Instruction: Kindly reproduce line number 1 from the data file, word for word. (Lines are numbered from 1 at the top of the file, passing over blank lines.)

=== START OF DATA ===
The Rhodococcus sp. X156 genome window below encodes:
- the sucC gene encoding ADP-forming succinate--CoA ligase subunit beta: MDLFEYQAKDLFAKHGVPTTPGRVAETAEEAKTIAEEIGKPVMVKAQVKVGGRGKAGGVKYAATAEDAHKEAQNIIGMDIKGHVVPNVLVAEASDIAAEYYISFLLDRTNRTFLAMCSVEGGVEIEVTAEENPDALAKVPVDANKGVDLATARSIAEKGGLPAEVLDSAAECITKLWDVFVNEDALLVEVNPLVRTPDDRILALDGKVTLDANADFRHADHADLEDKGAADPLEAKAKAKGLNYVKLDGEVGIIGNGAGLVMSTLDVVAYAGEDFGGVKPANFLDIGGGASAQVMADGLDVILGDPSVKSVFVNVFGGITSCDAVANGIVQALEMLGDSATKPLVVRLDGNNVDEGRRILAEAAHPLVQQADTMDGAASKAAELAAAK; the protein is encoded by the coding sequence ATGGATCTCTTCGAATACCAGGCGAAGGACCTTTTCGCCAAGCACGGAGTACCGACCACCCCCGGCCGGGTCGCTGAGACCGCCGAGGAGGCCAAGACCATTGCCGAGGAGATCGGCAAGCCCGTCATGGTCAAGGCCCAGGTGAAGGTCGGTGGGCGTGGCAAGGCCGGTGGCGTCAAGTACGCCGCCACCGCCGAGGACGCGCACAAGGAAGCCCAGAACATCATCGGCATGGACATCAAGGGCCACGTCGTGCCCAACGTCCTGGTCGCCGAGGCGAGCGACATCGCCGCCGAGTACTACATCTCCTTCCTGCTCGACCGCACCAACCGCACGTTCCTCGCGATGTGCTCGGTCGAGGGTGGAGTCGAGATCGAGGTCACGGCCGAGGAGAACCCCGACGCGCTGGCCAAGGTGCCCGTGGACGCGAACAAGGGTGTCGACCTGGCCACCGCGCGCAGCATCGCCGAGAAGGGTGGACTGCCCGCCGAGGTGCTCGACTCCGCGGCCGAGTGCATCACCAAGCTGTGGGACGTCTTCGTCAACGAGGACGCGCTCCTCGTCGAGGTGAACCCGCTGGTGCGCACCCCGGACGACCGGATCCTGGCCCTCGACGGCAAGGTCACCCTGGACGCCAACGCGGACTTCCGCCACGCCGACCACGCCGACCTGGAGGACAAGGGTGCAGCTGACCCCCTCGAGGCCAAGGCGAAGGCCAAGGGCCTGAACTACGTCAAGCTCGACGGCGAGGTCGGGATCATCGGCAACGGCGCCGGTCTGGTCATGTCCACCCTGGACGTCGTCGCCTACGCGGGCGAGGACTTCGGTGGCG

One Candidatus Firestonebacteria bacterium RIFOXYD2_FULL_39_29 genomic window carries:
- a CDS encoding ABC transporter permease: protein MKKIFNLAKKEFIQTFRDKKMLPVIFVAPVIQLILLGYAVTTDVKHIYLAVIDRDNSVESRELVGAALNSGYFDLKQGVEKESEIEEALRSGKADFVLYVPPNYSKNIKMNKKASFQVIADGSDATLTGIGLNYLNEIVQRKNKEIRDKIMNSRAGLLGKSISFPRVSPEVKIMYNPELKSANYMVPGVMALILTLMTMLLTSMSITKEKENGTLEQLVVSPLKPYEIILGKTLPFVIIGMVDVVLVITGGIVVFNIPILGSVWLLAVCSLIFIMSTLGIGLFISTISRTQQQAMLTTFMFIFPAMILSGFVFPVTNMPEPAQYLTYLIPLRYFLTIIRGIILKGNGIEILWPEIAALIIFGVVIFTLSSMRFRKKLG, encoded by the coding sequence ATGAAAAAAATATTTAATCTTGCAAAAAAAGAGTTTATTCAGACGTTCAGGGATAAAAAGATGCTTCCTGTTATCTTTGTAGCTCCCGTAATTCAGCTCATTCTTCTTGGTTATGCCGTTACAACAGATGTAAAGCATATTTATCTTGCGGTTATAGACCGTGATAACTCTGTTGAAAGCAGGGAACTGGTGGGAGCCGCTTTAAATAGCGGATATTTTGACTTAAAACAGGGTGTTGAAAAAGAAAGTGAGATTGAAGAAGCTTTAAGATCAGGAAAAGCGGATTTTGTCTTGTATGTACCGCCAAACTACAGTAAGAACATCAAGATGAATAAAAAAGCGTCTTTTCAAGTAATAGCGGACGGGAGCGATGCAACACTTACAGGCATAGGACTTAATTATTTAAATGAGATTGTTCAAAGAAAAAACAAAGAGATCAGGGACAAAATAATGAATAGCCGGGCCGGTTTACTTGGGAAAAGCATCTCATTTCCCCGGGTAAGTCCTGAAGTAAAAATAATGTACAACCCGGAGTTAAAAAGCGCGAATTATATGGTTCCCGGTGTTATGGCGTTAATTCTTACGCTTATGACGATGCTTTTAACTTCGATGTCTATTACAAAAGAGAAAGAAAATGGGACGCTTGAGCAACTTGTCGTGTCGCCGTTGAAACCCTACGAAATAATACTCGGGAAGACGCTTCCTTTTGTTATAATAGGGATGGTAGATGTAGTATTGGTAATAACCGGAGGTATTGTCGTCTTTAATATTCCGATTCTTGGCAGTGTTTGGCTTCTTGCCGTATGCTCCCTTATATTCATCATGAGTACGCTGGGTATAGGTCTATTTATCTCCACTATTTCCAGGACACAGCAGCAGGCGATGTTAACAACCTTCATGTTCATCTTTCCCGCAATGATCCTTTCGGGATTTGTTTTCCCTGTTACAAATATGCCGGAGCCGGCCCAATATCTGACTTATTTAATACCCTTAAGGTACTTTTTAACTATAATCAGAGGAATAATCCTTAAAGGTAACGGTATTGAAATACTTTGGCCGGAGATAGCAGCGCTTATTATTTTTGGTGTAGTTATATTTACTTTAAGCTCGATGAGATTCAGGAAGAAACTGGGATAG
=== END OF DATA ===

The Rhodococcus sp. X156 genome window below encodes: